Ending The Benefit Card Monopoly
The National Consumer Law Center recently released a survey on the use of pre-paid cards to provide unemployment benefits. With the use of government benefit program pre-paid cards growing, it’s time for credit unions to start complaining loudly and clearly about these programs, which amount to state sanctioned monopolies granted to banks to provide services to people whom credit unions are often best positioned to serve. I wouldn’t be as concerned if prepaid card programs were limited to unemployment benefits but the use of these programs is becoming an increasingly important means of providing funds to all benefit recipients.
According to the NCLC, there are currently 40 states, including New York, that use prepaid cards to provide unemployment compensation. Six of those states, including California, do not offer direct deposit as an alternative to prepaid cards, even though federal law requires that recipients be given a direct deposit option. Only three states provide recipients with a prepaid card option, a direct deposit option and the option to receive a check. An appendix provided in the report provides a state-by-state assessment of the programs. The Center is neutral on New York’s program, which it describes as providing “ample access to information [account information] and numerous opportunities to withdraw funds for free” but noted it could be improved by eliminating fees such as those charged for denied transactions.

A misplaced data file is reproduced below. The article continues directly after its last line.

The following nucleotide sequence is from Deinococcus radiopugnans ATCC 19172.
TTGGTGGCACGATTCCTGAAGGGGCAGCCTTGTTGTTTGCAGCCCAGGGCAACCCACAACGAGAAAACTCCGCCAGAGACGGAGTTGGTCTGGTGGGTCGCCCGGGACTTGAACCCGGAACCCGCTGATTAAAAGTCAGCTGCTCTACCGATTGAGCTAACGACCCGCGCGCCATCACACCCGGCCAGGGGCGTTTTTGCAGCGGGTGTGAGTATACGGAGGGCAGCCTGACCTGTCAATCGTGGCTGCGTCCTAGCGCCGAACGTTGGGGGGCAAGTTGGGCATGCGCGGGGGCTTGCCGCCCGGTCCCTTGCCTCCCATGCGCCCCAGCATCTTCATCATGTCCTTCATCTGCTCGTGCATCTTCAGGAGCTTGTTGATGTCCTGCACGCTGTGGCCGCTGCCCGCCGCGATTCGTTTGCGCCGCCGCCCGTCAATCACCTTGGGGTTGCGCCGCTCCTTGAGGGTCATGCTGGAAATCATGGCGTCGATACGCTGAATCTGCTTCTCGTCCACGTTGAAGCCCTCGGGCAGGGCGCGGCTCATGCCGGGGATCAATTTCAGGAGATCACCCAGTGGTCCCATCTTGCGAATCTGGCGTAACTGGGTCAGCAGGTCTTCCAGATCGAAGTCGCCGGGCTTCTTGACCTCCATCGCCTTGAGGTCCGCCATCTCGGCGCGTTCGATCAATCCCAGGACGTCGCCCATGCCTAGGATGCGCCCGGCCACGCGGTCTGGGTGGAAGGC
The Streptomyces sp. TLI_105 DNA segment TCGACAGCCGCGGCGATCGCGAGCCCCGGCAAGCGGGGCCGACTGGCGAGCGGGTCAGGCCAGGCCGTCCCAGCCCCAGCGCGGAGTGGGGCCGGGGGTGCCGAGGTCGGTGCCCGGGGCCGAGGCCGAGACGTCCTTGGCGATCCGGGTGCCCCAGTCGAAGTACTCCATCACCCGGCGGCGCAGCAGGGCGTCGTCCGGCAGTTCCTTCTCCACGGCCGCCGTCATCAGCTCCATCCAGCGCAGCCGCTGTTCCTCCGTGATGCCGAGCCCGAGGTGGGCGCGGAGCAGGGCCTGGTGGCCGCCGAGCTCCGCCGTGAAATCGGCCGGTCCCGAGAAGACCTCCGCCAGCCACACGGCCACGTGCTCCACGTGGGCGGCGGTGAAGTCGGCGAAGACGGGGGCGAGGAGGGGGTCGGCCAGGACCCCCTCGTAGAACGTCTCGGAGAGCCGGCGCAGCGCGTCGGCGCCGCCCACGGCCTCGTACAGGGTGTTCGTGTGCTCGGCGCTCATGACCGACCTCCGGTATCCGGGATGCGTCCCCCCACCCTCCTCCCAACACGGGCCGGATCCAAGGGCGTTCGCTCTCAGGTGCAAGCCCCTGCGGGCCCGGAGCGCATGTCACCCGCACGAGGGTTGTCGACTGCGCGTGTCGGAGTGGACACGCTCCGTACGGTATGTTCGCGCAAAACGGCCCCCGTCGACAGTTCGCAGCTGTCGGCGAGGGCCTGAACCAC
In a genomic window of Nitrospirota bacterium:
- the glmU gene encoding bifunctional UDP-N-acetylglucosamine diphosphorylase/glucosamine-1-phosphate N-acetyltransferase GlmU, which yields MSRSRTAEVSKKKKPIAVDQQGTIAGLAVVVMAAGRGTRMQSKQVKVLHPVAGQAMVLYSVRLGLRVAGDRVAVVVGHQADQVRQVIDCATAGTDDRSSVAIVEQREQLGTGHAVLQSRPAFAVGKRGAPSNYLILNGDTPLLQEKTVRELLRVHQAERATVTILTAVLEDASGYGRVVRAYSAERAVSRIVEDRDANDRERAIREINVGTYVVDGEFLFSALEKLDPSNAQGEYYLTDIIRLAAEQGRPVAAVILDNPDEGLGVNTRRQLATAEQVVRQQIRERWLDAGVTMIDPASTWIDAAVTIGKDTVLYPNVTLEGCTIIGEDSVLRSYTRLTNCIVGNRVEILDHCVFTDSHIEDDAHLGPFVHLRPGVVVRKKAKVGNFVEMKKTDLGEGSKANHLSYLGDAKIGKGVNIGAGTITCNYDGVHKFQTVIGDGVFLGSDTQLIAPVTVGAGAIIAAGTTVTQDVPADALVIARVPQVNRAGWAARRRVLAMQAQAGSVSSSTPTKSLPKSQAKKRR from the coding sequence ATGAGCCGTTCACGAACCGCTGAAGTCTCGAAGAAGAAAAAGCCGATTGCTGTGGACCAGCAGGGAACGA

Although the report analyzes unemployment benefits, its conclusions undoubtedly reflect larger trends since so many state level benefits can now be provided with pre-paid cards. In preparing this report, the NCLC is primarily concerned that recipients don’t have much needed funds chipped away with unnecessary fees. For instance, only 18 states grant between two to five free in-network withdrawals per month, and only 11 states grant one or more free withdrawals per deposit. While I share this concern, another one that should be added to the list is a public policy that grants a handful of large banks a monopoly over public funds and does so at the expense of recipients most in need of banking services that go beyond a simple debit card. In 2009, the U.S. Department of Labor even recommended that payment of unemployment benefits be made by direct deposit rather than debit cards for individuals with bank accounts and urged states to offer the direct deposit alternative as soon as possible.
I think the DOL should take it one step further and mandate that recipients not only of unemployment benefits but all government benefits presumptively choose direct deposits over prepaid cards. According to the report, the use of direct deposit in lieu of prepaid cards varies widely. Minnesota has the highest direct deposit rate at 82%, while Arizona has the lowest at 16%. Some states even presumptively enroll recipients in prepaid debit programs, meaning that the recipient has to opt out and choose direct deposit. What about the individual who doesn’t have a bank account? Well, in states like New York financial institutions are already required to offer life line banking accounts and tying direct deposits to opening such accounts is a great way to get the unbanked connected to a financial institution be it a credit union, community bank or one of the behemoths. Perhaps the banks that administer these programs would provide us with information on the percentage of prepaid card recipients who go on to open accounts at their institutions. Maybe these programs provide an important gateway to financial independence. Somehow, I doubt it.